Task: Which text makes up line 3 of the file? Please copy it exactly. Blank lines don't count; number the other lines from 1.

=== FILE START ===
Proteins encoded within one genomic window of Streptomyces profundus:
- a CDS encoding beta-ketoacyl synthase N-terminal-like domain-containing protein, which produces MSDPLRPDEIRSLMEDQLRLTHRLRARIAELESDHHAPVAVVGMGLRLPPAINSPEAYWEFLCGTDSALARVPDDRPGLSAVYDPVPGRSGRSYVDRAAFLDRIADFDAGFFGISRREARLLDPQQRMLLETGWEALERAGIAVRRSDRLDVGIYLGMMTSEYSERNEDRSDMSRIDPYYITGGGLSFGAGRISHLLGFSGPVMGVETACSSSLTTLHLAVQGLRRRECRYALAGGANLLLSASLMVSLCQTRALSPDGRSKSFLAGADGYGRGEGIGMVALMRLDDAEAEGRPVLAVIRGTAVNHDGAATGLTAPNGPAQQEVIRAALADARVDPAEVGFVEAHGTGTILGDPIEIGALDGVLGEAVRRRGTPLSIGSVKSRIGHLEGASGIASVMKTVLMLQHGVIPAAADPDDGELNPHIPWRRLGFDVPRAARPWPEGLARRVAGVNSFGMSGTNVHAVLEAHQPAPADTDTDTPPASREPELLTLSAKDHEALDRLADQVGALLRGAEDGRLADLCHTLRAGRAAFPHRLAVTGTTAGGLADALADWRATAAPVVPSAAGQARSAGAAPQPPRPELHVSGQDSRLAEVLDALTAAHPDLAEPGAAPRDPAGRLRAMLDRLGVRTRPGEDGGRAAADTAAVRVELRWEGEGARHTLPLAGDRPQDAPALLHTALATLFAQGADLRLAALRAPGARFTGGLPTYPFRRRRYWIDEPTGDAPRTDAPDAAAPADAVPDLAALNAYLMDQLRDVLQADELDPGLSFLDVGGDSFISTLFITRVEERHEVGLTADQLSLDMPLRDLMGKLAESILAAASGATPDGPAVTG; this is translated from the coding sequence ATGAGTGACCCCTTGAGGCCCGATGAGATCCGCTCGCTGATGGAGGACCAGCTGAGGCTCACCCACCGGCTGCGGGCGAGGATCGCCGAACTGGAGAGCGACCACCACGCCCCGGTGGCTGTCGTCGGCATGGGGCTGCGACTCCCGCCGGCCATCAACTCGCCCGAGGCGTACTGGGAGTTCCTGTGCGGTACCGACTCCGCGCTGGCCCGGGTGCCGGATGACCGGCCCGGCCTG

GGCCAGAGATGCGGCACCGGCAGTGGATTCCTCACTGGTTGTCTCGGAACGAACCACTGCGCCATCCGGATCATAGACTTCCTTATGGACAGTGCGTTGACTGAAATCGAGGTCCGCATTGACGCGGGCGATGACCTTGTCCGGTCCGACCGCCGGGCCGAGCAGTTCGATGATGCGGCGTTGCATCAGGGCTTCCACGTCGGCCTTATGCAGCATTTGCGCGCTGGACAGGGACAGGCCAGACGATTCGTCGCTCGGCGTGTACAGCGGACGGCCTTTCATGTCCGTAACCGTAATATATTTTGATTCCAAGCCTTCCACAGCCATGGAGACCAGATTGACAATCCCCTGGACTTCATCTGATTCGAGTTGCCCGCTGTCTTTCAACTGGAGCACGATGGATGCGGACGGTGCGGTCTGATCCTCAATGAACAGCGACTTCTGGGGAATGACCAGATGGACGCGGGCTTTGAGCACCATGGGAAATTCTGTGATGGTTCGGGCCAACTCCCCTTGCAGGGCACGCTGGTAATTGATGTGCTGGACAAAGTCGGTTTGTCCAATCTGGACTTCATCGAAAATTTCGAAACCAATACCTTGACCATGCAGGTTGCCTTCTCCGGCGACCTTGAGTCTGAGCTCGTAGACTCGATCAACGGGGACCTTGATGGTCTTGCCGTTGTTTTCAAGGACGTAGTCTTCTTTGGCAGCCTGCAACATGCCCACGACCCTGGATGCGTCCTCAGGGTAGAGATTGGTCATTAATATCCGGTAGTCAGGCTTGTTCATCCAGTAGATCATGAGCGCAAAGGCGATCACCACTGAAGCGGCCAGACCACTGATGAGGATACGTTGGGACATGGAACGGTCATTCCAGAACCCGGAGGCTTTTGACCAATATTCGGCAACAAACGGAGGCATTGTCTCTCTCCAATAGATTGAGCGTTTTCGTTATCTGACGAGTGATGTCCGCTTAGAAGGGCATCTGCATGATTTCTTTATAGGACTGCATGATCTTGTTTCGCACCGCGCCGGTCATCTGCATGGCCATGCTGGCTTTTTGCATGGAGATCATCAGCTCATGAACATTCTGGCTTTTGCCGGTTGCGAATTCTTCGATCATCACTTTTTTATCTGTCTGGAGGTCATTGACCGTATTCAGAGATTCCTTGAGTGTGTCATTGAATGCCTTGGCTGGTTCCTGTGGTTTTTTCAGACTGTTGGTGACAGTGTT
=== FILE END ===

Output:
GGCCAGAGATGCGGCACCGGCAGTGGATTCCTCACTGGTTGTCTCGGAACGAACCACTGCGCCATCCGGATCATAGACTTCCTTATGGACAGTGCGTTGACTGAAATCGAGGTCCGCATTGACGCGGGCGATGACCTTGTCCGGTCCGACCGCCGGGCCGAGCAGTTCGATGATGCGGCGTTGCATCAGGGCTTCCACGTCGGCCTTATGCAGCATTTGCGCGCTGGACAGGGACAGGCCAGACGATTCGTCGCTCGGCGTGTACAGCGGACGGCCTTTCATGTCCGTAACCGTAATATATTTTGATTCCAAGCCTTCCACAGCCATGGAGACCAGATTGACAATCCCCTGGACTTCATCTGATTCGAGTTGCCCGCTGTCTTTCAACTGGAGCACGATGGATGCGGACGGTGCGGTCTGATCCTCAATGAACAGCGACTTCTGGGGAATGACCAGATGGACGCGGGCTTTGAGCACCATGGGAAATTCTGTGATGGTTCGGGCCAACTCCCCTTGCAGGGCACGCTGGTAATTGATGTGCTGGACAAAGTCGGTTTGTCCAATCTGGACTTCATCGAAAATTTCGAAACCAATACCTTGACCATGCAGGTTGCCTTCTCCGGCGACCTTGAGTCTGAGCTCGTAGACTCGATCAACGGGGACCTTGATGGTCTTGCCGTTGTTTTCAAGGACGTAGTCTTCTTTGGCAGCCTGCAACATGCCCACGACCCTGGATGCGTCCTCAGGGTAGAGATTGGTCATTAATATCCGGTAGTCAGGCTTGTTCATCCAGTAGATCATGAGCGCAAAGGCGATCACCACTGAAGCGGCCAGACCACTGATGAGGATACGTTGGGACATGGAACGGTCATTCCAGAACCCGGAGGCTTTTGACCAATATTCGGCAACAAACGGAGGCATTGTCTCTCTCCAATAGATTGAGCGTTTTCGTTATCTGACGAGTGATGTCCGCTTAGAAGGGCATCTGCATGATTTCTTTATAGGACTGCATGATCTTGTTTCGCACCGCGCCGGTCATCTGCATGGCCATGCTGGCTTTTTGCATGGAGATCATCAGCTCATGAACATTCTGGCTTTTGCCGGTTGCGAATTCTTCGATCATCACTTTTTTATCTGTCTGGAGGTCATTGACCGTATTCAGAGATTCCTTGAGTGTGTCATTGAATGCCTTGGCTGGTTCCTGTGGTTTTTTCAGACTGTTGGTGACAGTGTT